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Asking the Right Questions

We have to question further than we are.

In Joseph Heller's novel, Catch-22, the hero, Yossarian, undertakes a dangerous and heroic effort to help a fallen comrade. In his spot as the bombardier in a WWII bomber, blasted and torn during a recent raid, Yossarian hears a voice calling, "I'm cold, I'm so cold." He determines it is the tail gunner, and crawls through the fuselage of the craft, now riddled with holes, until he reaches his friend, who is shivering and repeating, "I'm cold. I'm so cold." Yossarian takes off his flak jacket and tucks it around him, but the complaint continues. Not quite sure what to do, he lifts his comrade to himself, to warm him in his embrace, only to discover that his back has been blown away, and he is rapidly bleeding out. The encounter pushes Yossarian over the edge. It never occurred to him to do anything other than to cover his friend, but his friend needed more than that.

In the current turmoil over race, we have asked two critical questions: "How has this happened?" The answer: chronic and widespread individual and systemic racism. Now we are asking, "What can we do?" And people everywhere are rushing to discover courses of action to do something helpful before the lifeblood of the nation oozes away.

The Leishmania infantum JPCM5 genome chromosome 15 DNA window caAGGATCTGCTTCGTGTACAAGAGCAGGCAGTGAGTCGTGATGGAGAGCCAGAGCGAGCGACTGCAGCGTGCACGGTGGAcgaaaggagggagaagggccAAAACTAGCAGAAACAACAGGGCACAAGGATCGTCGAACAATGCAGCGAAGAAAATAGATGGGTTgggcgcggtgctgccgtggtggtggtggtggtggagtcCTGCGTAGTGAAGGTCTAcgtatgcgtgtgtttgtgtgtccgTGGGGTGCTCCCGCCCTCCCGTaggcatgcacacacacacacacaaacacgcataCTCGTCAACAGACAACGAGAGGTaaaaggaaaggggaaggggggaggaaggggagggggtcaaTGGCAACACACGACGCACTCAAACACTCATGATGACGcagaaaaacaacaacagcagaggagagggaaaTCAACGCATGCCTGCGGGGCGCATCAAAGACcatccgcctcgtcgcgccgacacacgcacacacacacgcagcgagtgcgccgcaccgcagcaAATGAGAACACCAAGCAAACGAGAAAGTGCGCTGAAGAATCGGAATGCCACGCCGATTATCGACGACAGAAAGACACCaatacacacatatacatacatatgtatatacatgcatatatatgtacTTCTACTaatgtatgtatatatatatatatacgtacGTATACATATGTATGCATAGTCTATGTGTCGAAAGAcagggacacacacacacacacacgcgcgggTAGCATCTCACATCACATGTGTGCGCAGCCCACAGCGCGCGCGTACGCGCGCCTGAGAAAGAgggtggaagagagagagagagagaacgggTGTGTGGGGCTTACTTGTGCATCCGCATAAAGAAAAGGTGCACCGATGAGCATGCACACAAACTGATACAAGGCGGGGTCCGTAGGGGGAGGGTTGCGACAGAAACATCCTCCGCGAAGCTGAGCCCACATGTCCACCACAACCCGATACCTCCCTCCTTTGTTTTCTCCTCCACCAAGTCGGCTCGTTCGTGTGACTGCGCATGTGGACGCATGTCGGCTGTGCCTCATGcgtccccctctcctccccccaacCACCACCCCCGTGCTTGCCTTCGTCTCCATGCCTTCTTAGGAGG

But the really important question has not been asked. That's the question, "Why?" Why has this happened? The reason is because we do not love our neighbors as Christ loves us. But this begs a follow-up question, along the same lines: "Why have we not loved our neighbors?"

The answer is that neighbor-love does not come naturally to us. Self-love does, but not neighbor-love. Neighbor love can only be learned in the warm, safe light of love for God, and at the cost of self-denial, sacrifice, and, yes, suffering, and by the teaching and example of trusted shepherds.

But, once again: "Why?" Why have we not learned neighbor-love, especially in the churches of the Lord? And I think the answer is that we are not structured to achieve this kind of love in whatever is passing for our disciple-making formats and venues. We run programs and assume we're making disciples, even though relatively few people participate in our studies, courses, seminars, and the like. We preach sound doctrine, and assume that neighbor-love will follow automatically. But, of course, it does not.

Love for God and neighbor must be learned in the context of loving relationships, mutual edification, sincere accountability, and a willingness to bear crosses. And every believer is called to this, not just those who choose to want a little more out of their faith. Yet this is not what we find in our churches. This is not the thrust of our preaching or teaching. This is why we are not getting disciples who love their neighbors as Christ loves them.

We're in the process of covering our wounded neighbors with whatever quick-fixes come to mind, sincerely wanting to help to make a bad situation better. But the life blood of their dignity, beauty, and vast potential will continue to ebb away until we learn that only by neighbor-love can we heal the wounds of centuries, and neighbor-love is the duty and calling of every follower of Jesus Christ.

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